Hello Mark.

Thanks for initiating a discussion of incident metering. Your discussion is interesting, and added some basic information for those not familiar with incident metering. However, forgive me for staing that in my opinion, significant parts of "the story" have been omitted.

The dial on the incident meter will attempt to make everything middle gray, and hence as you have hinted, a single shadow reading will be rendered as middle gray as will a single highlight reading. To be unaware of the need to double the film speed when metering the shadows ( or raise the film speed as much as you desire to render the shadows other than middle gray ) and to make similar adjustments when metering the highlights, is to invite error.

Incidentally, where exactly should one place the EI? You have chosen to follow the recommendations of the film manufacturer, but correctly infer that each individual must define one's own EI. Many analog photographers have found that the manufacturer's EI values are not optimal when used with the film developer, printing paper, and print developer that one uses. As you might agree, the optimal EI value to use can be defined by testing of one's materials....or through making a large number of exposures as defined below which is, of course, one way of "testing".

The need for testing is mentioned, but hardly emphasized. The exposure of a negative is simply one part of the equation, with film developing adding another very key variable that must be controlled. Certainly "develop for the highlights" has become an accepted paradigm for many analog photographers. One can apply a considerable degree of artistic control by metering the highlights so as to raise or lower the subject brightness range ( as you know, the SBR will help define the developing time by allowing one to deduce the correct time to develop one's film ) and in so doing, control the length of development and the density ( highlights of course in the print ) in the negative. However, how much should one develop a scene for so called "normal" development? If one is indeed using fixed graded paper then the need to be precise in both exposure and development is paramount. Yes, one of the more alluring features of VC paper is the ability that one has to "overcome" a wide variety of exposure and development errors. However, as you state, even those who use VC paper ( and VC paper does have some problems, but such is grist for another mill ) should aim to produce negatives of optimal quality.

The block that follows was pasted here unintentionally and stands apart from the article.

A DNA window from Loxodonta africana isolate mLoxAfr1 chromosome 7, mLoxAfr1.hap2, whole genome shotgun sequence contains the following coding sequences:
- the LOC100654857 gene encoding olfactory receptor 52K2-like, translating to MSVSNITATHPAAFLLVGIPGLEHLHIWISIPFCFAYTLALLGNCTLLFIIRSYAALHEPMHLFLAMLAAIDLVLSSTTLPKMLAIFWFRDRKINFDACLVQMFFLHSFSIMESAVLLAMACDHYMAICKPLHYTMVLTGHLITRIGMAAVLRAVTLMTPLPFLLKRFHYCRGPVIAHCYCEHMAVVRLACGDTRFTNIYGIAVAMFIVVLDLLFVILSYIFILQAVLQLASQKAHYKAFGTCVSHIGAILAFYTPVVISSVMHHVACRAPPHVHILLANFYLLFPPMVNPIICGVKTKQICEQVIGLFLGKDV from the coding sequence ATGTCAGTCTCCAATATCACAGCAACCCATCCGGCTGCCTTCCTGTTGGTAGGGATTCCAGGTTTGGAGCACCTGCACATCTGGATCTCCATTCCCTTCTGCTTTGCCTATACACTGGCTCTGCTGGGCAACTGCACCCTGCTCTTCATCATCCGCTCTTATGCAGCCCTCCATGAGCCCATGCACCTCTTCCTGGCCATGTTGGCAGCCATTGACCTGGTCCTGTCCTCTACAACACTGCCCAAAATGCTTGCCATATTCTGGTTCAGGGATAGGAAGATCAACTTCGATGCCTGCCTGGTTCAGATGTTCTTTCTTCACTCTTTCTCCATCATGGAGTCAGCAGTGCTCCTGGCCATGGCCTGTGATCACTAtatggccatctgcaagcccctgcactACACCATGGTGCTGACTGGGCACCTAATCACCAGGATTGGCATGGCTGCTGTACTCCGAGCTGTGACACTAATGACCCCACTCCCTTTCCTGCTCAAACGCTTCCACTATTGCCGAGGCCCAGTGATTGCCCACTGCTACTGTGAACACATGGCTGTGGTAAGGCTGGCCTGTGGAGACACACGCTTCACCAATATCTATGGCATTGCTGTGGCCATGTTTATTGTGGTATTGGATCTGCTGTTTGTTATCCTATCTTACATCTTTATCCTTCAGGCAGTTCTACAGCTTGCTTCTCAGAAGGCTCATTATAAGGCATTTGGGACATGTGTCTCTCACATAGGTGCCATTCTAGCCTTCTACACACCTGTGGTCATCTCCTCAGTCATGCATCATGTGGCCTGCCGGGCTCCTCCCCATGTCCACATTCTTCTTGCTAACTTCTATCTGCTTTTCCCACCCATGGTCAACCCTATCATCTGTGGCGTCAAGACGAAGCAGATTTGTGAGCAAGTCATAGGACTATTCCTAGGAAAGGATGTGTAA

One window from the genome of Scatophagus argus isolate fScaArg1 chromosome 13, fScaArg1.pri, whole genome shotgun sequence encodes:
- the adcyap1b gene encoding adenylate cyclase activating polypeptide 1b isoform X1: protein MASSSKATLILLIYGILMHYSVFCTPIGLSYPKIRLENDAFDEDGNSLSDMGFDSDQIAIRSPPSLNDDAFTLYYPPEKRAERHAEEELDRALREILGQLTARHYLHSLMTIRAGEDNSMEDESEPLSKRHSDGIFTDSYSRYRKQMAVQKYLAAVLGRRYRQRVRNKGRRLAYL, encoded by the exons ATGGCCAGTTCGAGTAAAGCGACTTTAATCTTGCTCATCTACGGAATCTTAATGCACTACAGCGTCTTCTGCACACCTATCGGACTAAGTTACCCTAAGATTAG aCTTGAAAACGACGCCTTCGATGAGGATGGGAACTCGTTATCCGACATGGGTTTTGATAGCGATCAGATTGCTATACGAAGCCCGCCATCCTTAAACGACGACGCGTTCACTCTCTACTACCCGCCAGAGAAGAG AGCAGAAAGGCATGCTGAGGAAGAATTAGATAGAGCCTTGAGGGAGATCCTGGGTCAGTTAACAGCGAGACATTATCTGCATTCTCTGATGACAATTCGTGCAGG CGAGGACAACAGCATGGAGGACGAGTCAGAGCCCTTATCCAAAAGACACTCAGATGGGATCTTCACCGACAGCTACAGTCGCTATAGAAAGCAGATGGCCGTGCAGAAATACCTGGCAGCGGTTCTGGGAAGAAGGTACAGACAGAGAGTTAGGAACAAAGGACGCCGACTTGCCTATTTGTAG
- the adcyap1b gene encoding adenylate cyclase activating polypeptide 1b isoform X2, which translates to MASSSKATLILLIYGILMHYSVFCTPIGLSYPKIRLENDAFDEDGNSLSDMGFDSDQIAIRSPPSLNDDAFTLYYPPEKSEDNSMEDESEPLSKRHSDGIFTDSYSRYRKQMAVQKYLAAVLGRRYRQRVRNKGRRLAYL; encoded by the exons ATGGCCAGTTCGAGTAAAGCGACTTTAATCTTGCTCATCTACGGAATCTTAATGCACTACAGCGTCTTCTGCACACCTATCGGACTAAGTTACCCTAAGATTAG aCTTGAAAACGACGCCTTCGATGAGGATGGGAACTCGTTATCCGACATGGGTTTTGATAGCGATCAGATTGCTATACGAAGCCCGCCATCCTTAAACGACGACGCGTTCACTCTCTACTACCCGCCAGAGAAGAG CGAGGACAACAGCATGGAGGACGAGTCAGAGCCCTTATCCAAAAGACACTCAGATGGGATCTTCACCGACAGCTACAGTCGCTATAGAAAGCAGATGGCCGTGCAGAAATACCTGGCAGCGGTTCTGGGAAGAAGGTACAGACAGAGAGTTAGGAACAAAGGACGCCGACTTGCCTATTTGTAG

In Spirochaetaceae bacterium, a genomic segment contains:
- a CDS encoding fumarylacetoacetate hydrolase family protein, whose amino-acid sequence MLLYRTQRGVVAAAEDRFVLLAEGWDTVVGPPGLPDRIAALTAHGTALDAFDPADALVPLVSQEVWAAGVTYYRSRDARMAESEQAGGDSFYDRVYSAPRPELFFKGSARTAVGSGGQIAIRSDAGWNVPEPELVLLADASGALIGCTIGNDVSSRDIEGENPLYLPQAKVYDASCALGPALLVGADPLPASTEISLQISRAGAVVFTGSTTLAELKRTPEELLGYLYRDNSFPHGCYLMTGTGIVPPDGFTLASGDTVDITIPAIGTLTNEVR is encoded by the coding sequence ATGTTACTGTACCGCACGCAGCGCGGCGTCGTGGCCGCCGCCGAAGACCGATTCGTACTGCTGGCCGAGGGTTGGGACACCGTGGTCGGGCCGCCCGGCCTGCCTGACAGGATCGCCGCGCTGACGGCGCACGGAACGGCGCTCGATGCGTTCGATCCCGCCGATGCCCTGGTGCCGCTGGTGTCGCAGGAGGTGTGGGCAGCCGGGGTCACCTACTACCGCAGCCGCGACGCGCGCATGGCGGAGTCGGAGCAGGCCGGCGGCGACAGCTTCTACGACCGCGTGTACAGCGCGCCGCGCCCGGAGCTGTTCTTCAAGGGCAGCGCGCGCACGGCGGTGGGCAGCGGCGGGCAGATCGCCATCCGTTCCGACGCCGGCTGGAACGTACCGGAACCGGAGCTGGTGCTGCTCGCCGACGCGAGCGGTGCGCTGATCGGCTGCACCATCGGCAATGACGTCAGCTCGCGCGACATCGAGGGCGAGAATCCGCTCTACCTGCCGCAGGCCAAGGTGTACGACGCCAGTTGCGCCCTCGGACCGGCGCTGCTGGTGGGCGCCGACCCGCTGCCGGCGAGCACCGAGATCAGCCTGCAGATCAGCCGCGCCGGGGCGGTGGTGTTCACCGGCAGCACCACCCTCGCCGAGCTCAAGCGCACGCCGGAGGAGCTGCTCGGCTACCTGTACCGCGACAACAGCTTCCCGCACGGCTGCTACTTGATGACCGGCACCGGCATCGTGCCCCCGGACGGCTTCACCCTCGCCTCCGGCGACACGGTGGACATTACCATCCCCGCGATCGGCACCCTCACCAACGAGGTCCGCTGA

So, how does one go about defining one's material? One can attempt to implement the methods of Adams, Minor White, and others in order to define the characteristics of their printing paper and to relate such to the film and developer combination that they use. Such testing methods are most often used by those who use the zone system and reflected metering. One can attempt to learn to develop by inspection as has been done for years, and which method is very well explained by Michael Smith. Incident or reflected metering can be used if one desires to DBI. Incident metering is part and parcel of the Beyond the Zone System approach as formulated and popularized by the late Phil Davis and now carried out through Fred Newman at the View Camera Store. In my opinion, those who are seriously interested in using incident metering would be well advised to read some basic material concerning the BTZS approach. One can of course, go into the field and take lots of negatives in various lighting situations at various EI values, develop for various times, and print the negatives at various filter settings on the enlarger. I would posit that such testing is immensely tedious and can be wasteful of time and materials. Bruce Barnbaum supplies his paradigm for testing in his estimable text...one might go on and on, but the need for testing should not be ignored.

Yes, by all means consider incident metering....however, such metering needs a framework with which to apply the readings obtained. Without an understanding of exactly how incident metering and EI are related to one's film, film developer, printing paper, and printing developer such metering will be subject to educated guesses.